Review: Sam Hunt chooses tradition over reinvention at Stagecoach
Country music has always rewarded consistency and hard work. Every once in a while, it recognizes the value of invention as well.
Consider Sam Hunt, who headlined the second night of the annual Stagecoach festival in Indio on Saturday. Sandwiched between a Friday-night performance by Luke Bryan (who’s released six studio albums) and a scheduled Sunday-night closer by Jason Aldean (who’s put out eight), this hunky 34-year-old Georgia native was playing one of country music’s biggest stages on the strength of a single album.
But what an album it was.
Released in 2014, “Montevallo” — named after a small town not far from where he played football at the University of Alabama in Birmingham — showcased Hunt’s effortless blend of country, hip-hop and R&B, with twangy guitars laid over slippery grooves and a vocal approach that lands somewhere between rapping and singing.
Hunt was hardly the first to combine those styles, but his success has sped country’s push into hip-hop rhythms, particularly in terms of singers’ cadences; sonically, today’s top 10 shares as much with Jay-Z as with Johnny Cash. Hunt’s breakout hit “Take Your Time,” a woke-bro power ballad about not wanting to steal a woman’s freedom, shook up country because it felt uniquely natural — inevitable, almost — in a way that resonated with young fans for whom genre divisions mean increasingly little.
“Montevallo” quickly vaulted Hunt to country’s A-list; indeed, the album’s success has kept him in the spotlight even without a follow-up — though “Body Like a Back Road,” his smash 2017 single, affirmed his fans’ clear appetite for more music.
But if Hunt himself has kept an oddly low profile of late, there’s no denying his having helped set the table for the current country-rap craze embodied by “Old Town Road,” Lil Nas X’s viral hit that topped Billboard’s Hot 100 after earlier being removed from the trade magazine’s country chart.
So you might’ve expected Hunt to use Stagecoach — his first gig in six months, and one that put him in front of tens of thousands of people at the Empire Polo Club — to reclaim his position at the center of a scene he did as much as anyone to shape.
Instead, he presented himself as something of a traditionalist.
Leading the sturdy four-piece road band he said he assembled shortly after he landed in Nashville, Tenn., about a decade ago, Hunt played a handsome version of Waylon Jennings’ “Belle of the Ball.” He sat behind an upright piano to do his stately “Make You Miss Me.” And he gave several long-ish talks about country’s respect for “heritage,” at one point drawing a direct comparison to pop, which cares only about “the next thing,” as he put it.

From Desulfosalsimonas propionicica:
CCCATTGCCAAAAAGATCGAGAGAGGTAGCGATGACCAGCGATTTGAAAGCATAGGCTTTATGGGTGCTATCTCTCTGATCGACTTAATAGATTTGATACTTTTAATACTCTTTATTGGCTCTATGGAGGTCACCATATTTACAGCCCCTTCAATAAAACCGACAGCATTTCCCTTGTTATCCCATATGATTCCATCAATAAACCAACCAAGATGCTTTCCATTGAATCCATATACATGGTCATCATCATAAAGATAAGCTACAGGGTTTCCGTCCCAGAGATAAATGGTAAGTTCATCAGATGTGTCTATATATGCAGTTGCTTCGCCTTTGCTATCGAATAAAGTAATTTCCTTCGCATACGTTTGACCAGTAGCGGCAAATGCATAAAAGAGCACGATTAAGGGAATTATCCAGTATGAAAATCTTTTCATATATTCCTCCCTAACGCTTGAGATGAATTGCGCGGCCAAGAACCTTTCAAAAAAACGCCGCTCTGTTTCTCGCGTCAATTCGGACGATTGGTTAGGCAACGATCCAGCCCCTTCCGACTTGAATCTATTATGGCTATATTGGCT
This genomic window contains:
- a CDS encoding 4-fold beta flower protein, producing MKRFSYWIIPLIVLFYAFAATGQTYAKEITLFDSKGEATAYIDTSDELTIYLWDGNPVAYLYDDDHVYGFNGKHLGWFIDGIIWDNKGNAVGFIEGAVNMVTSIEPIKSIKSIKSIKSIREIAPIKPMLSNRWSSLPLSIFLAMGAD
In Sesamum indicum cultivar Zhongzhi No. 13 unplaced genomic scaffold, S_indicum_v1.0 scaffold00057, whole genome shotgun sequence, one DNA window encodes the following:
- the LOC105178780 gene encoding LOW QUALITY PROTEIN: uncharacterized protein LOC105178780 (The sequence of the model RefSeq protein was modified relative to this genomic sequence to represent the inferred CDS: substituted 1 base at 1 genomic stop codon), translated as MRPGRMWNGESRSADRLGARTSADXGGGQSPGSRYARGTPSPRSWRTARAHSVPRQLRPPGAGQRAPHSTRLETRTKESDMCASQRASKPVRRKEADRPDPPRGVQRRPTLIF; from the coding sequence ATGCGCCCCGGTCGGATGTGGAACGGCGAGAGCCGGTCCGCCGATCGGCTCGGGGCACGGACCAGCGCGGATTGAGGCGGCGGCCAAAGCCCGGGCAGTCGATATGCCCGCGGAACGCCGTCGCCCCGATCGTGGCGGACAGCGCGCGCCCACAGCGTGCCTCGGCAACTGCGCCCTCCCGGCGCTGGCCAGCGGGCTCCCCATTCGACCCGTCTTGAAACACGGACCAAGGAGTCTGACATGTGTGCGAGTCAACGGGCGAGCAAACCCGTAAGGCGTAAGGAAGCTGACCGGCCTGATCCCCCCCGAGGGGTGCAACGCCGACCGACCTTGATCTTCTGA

“The music that our generation makes sounds a lot different than the music that our folks listened to,” he acknowledged. “But I think it’s important we celebrate the folks who came before” — including Brooks & Dunn, whose early ’90s “Brand New Man” he covered with help from Luke Combs, the middle-of-the-road up-and-comer who’d preceded Hunt on Stagecoach’s main stage.
It made for a sharp contrast with Hunt’s previous performance at this festival, in 2016, when he brought out Snoop Dogg, G-Eazy and Bebe Rexha (well before Rexha became an unlikely country star herself thanks to her “Meant to Be” collaboration with Florida Georgia Line).
For sure, Hunt’s set had the expected hip-hop and EDM textures, especially the thumping “Ex to See,” which has basically become a Chainsmokers song in the half-decade since he recorded it. And his well-received walk-on music — tracks by Billie Eilish and Travis Scott — reflected Hunt’s understanding of an audience that earlier Saturday happily sang along when singer Michael Ray tacked a bit of Coldplay’s “Fix You” onto his latest single.
Yet Hunt seemed less concerned with those modern trimmings than with the songwriterly fundamentals of tunes like “Cop Car,” whose cute back story (involving a first date gone awry) he related in detail, and “Take Your Time,” which he sang with a palpable tension that disrupted the song’s smooth surface.
Why this surprising shift? Speaking to the crowd, Hunt addressed the growing demand for a new album by saying in a semi-apologetic tone that his life had changed since he’d gotten married “two years and two weeks ago” — changed in a way, he’s suggested in interviews, that he hasn’t quite figured out how to absorb into his music.
Hunt’s breakthrough was propelled by his deceptively radical sound and his relatable lyrics about heartbreak in a small town. (Also his quarterback’s good looks.) Now he’s a happy husband whose sound has become Nashville’s new normal.
Maybe it’s no wonder he’s got his mind on the old days.
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